New Dermal Anesthetics

Period of Performance: 09/01/1999 - 08/31/2000


Phase 1 SBIR

Recipient Firm

Olyphant, PA 18447
Principal Investigator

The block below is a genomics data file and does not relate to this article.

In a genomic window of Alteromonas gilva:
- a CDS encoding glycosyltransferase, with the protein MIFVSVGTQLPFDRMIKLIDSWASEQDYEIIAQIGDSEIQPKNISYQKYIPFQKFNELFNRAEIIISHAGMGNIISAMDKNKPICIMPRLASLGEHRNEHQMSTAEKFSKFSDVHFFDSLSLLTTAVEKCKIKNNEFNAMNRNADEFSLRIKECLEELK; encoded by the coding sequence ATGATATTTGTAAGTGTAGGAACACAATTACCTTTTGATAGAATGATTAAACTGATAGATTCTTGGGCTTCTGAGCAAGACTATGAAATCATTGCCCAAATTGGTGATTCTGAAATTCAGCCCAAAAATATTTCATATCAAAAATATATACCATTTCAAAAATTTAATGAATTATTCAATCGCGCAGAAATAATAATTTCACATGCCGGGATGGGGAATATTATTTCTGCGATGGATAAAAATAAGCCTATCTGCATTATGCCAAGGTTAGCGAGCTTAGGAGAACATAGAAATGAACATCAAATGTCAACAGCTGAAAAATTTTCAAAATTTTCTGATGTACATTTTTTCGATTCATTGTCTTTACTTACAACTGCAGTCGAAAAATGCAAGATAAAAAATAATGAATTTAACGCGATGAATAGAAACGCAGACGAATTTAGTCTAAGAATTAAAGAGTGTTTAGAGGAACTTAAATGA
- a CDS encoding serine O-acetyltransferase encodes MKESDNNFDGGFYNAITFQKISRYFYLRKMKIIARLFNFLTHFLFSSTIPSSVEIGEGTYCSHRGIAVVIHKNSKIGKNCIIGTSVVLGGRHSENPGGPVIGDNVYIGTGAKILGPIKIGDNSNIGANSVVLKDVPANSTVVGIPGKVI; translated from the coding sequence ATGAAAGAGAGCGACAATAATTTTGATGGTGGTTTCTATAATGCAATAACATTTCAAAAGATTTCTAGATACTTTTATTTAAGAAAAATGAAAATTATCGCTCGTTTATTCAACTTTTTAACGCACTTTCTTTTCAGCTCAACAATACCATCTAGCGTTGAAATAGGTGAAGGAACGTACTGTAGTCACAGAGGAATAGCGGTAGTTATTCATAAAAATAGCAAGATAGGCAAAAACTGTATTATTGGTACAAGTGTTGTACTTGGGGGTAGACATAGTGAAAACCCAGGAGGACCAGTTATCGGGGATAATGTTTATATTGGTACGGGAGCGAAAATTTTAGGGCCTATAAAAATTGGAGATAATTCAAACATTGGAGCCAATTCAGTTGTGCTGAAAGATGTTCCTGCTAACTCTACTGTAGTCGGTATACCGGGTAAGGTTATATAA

The dermal anesthetic market is dominated by one single preparation, called EMLA(R) (Astra) and consisting of a mixture of lidocaine base (2.5%) and prilocaine base (2.5%). The major problem with EMLA is a very long onset time for dermal anesthesia, up to two hours. The annual worldwide sale of EMLA is only in the range of US $60M, which reflects the drawback with the long onset time. After preliminary studies, we have determined that ester-type local anesthetics (ex. tetracaine, oxybutynin) cause too much tissue irritation to be useful as dermal anesthetics and amide-type local anesthetics (ex. lidocaine, bupivacaine) do not have the penetration properties needed for dermal anesthesia. We have identified and synthesized members of a new, structurally different series of non-ester, non-amide local anesthetic compounds. Results from ongoing studies indicate that the new compounds offer dermal anesthesia of short onset and long duration. During Phase I of the proposed project we intend to synthesize additional compounds and perform pharmacological testing and select a drug candidate compound according to the criteria outlined in this proposal. After the conclusion of the Phase I studies, we intend to apply for Phase II funding to perform the additional testing and preclinical development needed to bring a selected drug candidate compound to the IND stage. PROPOSED COMMERCIAL APPLICATIONS: New and effective dermal anesthetics without the long onset time of EMLA will have the potential to dominate and significantly expand the present market for dermal anesthetics. Drugs emerging from this work will have excellent potential for commercial development.